On the Wikipedia page for 'Dependent clause,' on the subject of 'Dependent words,' there is provided an example which supposedly presents an adverbial clause, viz., "Wherever she goes, she leaves an item of luggage behind." In this case, "wherever she goes" is said to be the adverbial clause, "wherever" acting as the adverb. It is said that "wherever" is somehow an adverb which modifies "leaves." I don't understand how this is possibly the case. "Wherever," surely, is a noun.
The sentence can be altered in many different ways and maintain the same propositions. E.g., "In going wherever, she leaves an item of luggage behind." "Wherever" is the place that she is "going," and this first clause is certainly dependent, but I don't think that it is adverbial whatsoever; no adverbs exist in the entire sentence. "Wherever (noun) she (pronoun) goes (verb), she (pronoun) leaves (verb) an (determiner) item (noun) of (preposition) luggage (noun) behind (preposition).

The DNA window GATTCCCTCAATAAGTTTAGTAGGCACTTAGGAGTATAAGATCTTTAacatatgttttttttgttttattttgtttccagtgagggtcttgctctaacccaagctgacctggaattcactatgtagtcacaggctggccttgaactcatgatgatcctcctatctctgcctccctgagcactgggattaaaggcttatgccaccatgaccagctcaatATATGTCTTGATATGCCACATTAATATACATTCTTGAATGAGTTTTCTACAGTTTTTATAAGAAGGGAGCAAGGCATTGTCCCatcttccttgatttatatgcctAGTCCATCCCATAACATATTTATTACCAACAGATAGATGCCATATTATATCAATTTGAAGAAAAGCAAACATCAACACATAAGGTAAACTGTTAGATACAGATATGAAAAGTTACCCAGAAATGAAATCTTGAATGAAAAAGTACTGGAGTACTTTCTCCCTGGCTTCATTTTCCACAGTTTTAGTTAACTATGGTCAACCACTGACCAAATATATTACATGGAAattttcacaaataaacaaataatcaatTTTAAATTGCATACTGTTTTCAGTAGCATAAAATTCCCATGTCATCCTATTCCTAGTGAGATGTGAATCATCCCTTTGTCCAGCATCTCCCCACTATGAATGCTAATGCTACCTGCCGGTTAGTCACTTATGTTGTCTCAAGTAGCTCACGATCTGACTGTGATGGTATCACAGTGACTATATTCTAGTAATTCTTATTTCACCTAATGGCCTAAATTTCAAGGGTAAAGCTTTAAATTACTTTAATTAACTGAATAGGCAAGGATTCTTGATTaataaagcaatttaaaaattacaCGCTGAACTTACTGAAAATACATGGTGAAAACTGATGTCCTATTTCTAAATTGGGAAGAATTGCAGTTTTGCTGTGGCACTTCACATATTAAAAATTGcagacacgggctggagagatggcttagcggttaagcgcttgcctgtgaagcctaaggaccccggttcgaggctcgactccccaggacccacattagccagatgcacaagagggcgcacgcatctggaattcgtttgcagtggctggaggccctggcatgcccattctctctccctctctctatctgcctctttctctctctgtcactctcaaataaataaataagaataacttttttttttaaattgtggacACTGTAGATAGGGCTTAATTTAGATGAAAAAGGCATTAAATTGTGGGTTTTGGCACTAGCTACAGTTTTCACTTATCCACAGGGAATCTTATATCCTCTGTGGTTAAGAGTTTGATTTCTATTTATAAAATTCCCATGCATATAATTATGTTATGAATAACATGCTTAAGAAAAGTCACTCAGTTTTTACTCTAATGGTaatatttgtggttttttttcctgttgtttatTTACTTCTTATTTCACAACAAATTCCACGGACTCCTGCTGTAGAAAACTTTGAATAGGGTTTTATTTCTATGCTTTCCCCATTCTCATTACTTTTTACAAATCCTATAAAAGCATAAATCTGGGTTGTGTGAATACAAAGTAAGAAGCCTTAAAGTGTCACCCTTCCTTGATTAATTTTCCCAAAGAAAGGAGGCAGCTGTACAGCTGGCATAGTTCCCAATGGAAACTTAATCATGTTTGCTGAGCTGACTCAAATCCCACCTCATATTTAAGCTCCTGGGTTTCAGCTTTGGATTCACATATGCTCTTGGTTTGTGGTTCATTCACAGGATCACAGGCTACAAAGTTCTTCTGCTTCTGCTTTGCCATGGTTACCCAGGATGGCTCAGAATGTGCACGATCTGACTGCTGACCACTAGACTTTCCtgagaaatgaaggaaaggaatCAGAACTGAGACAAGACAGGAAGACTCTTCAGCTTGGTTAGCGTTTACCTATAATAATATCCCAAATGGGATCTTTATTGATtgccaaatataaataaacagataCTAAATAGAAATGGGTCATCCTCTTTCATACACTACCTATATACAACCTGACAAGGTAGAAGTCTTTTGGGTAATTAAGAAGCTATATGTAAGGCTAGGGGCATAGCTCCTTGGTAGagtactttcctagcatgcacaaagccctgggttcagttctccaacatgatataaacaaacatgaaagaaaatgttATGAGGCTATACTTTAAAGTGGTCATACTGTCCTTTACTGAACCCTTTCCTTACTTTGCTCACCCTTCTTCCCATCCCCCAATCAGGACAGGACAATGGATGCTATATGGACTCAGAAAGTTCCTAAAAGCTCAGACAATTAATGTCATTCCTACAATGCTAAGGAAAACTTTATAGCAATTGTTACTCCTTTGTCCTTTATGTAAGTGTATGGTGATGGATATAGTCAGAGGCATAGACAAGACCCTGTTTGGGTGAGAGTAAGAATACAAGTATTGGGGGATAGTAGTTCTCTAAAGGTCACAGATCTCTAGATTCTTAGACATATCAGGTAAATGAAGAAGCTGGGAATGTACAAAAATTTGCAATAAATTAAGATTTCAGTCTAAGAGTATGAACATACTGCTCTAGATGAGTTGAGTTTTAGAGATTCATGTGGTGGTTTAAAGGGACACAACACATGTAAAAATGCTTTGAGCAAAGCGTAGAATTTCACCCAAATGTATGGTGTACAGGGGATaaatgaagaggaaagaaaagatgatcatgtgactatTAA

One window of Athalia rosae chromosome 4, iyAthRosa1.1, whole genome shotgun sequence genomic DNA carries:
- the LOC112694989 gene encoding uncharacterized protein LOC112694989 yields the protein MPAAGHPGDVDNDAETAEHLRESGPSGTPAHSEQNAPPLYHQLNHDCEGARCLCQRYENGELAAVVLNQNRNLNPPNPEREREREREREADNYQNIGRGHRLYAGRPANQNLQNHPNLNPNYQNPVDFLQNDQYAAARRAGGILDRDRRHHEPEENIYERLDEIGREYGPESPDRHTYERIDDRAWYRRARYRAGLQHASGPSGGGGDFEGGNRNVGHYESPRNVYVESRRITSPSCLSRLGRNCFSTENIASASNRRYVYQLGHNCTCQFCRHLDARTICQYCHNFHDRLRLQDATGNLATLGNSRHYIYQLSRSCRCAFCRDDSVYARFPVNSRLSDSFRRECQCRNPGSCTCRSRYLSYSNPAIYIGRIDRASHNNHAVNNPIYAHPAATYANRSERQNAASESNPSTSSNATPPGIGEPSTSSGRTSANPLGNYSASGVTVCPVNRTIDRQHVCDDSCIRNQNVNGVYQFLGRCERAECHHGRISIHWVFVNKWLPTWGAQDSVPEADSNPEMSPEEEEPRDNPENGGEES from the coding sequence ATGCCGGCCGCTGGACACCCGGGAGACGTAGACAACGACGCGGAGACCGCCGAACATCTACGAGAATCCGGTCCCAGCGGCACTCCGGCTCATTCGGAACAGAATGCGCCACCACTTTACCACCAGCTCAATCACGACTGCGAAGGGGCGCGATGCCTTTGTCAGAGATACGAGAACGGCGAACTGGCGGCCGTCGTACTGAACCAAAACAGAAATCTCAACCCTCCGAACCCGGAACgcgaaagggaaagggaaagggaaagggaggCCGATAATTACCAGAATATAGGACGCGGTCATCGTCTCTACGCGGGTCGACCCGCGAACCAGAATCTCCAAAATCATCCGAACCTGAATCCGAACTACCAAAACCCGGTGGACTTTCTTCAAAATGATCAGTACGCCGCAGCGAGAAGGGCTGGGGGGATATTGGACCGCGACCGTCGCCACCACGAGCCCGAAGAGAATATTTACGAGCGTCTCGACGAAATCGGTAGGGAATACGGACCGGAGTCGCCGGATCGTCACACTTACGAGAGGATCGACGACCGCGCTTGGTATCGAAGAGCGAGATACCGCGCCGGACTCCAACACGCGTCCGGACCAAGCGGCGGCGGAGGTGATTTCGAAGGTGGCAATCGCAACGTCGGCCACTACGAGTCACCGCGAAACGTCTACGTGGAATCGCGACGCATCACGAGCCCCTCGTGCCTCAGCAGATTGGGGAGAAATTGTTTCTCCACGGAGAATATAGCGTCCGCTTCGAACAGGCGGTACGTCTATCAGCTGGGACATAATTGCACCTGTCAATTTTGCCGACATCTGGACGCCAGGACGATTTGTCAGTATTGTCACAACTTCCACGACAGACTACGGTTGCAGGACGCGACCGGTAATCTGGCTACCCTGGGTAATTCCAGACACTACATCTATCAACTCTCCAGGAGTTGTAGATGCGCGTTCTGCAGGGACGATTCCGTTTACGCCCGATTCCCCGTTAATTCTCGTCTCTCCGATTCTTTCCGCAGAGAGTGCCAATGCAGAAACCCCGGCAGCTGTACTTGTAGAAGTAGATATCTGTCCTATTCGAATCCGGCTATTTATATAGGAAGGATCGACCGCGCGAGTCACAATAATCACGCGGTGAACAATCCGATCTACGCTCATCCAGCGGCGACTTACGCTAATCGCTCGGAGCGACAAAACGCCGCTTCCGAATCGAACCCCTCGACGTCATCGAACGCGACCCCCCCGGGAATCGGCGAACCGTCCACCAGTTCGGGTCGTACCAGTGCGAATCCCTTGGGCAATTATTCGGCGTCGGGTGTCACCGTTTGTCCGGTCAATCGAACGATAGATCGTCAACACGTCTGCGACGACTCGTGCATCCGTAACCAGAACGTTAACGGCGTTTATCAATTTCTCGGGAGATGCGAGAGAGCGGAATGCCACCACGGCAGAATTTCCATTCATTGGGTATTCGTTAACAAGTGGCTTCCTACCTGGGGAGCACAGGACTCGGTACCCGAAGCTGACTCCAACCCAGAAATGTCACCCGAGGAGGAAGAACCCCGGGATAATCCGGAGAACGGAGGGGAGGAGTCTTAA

Can someone explain how this is possibly an adverbial clause? It is mentioned that "wherever" modifies "leaves," but this is still a place that she is leaving a thing, not that she is leaving her luggage "wherever-ly."